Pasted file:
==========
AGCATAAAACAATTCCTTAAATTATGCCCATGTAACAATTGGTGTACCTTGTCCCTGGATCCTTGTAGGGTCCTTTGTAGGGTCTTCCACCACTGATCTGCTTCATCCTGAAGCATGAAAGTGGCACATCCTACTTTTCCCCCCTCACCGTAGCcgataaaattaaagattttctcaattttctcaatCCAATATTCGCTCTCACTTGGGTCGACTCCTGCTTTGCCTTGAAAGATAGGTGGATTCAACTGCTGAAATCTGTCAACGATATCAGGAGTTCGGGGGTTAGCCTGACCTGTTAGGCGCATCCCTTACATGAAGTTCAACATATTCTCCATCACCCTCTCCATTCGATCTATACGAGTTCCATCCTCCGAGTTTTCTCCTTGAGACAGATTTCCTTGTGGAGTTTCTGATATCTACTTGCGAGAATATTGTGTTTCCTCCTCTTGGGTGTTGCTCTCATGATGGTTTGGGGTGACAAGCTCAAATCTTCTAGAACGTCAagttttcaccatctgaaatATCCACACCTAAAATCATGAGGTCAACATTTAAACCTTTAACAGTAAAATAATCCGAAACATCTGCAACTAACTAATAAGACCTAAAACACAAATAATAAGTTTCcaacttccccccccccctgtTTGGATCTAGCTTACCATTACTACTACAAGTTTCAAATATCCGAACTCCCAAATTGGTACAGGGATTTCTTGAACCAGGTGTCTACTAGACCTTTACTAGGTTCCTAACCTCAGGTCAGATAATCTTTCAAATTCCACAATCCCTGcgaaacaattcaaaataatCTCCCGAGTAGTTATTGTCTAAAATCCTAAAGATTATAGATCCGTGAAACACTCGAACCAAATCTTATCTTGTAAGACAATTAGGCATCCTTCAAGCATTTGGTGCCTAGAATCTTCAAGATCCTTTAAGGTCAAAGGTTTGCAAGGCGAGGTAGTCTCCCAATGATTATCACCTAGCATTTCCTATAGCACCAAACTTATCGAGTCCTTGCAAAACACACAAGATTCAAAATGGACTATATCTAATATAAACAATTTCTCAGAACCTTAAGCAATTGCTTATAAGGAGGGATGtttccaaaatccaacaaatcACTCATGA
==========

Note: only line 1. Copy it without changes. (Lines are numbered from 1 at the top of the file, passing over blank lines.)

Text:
AGCATAAAACAATTCCTTAAATTATGCCCATGTAACAATTGGTGTACCTTGTCCCTGGATCCTTGTAGGGTCCTTTGTAGGGTCTTCCACCACTGATCTGCTTCATCCTGAAGCATGAAAGTGGCACATCCTACTTTTCCCCCCTCACCGTAGCcgataaaattaaagattttctcaattttctcaatCCAATATTCGCTCTCACTTGGGTCGACTCCTGCTTTGCCTTGAAAGATAGGTGGATTCAACTGCTGAAATCTGTCAACGATATCAGGAGTTCGGGGGTTAGCCTGACCTGTTAGGCGCATCCCTTACATGAAGTTCAACATATTCTCCATCACCCTCTCCATTCGATCTATACGAGTTCCATCCTCCGAGTTTTCTCCTTGAGACAGATTTCCTTGTGGAGTTTCTGATATCTACTTGCGAGAATATTGTGTTTCCTCCTCTTGGGTGTTGCTCTCATGATGGTTTGGGGTGACAAGCTCAAATCTTCTAGAACGTCAagttttcaccatctgaaatATCCACACCTAAAATCATGAGGTCAACATTTAAACCTTTAACAGTAAAATAATCCGAAACATCTGCAACTAACTAATAAGACCTAAAACACAAATAATAAGTTTCcaacttccccccccccctgtTTGGATCTAGCTTACCATTACTACTACAAGTTTCAAATATCCGAACTCCCAAATTGGTACAGGGATTTCTTGAACCAGGTGTCTACTAGACCTTTACTAGGTTCCTAACCTCAGGTCAGATAATCTTTCAAATTCCACAATCCCTGcgaaacaattcaaaataatCTCCCGAGTAGTTATTGTCTAAAATCCTAAAGATTATAGATCCGTGAAACACTCGAACCAAATCTTATCTTGTAAGACAATTAGGCATCCTTCAAGCATTTGGTGCCTAGAATCTTCAAGATCCTTTAAGGTCAAAGGTTTGCAAGGCGAGGTAGTCTCCCAATGATTATCACCTAGCATTTCCTATAGCACCAAACTTATCGAGTCCTTGCAAAACACACAAGATTCAAAATGGACTATATCTAATATAAACAATTTCTCAGAACCTTAAGCAATTGCTTATAAGGAGGGATGtttccaaaatccaacaaatcACTCATGA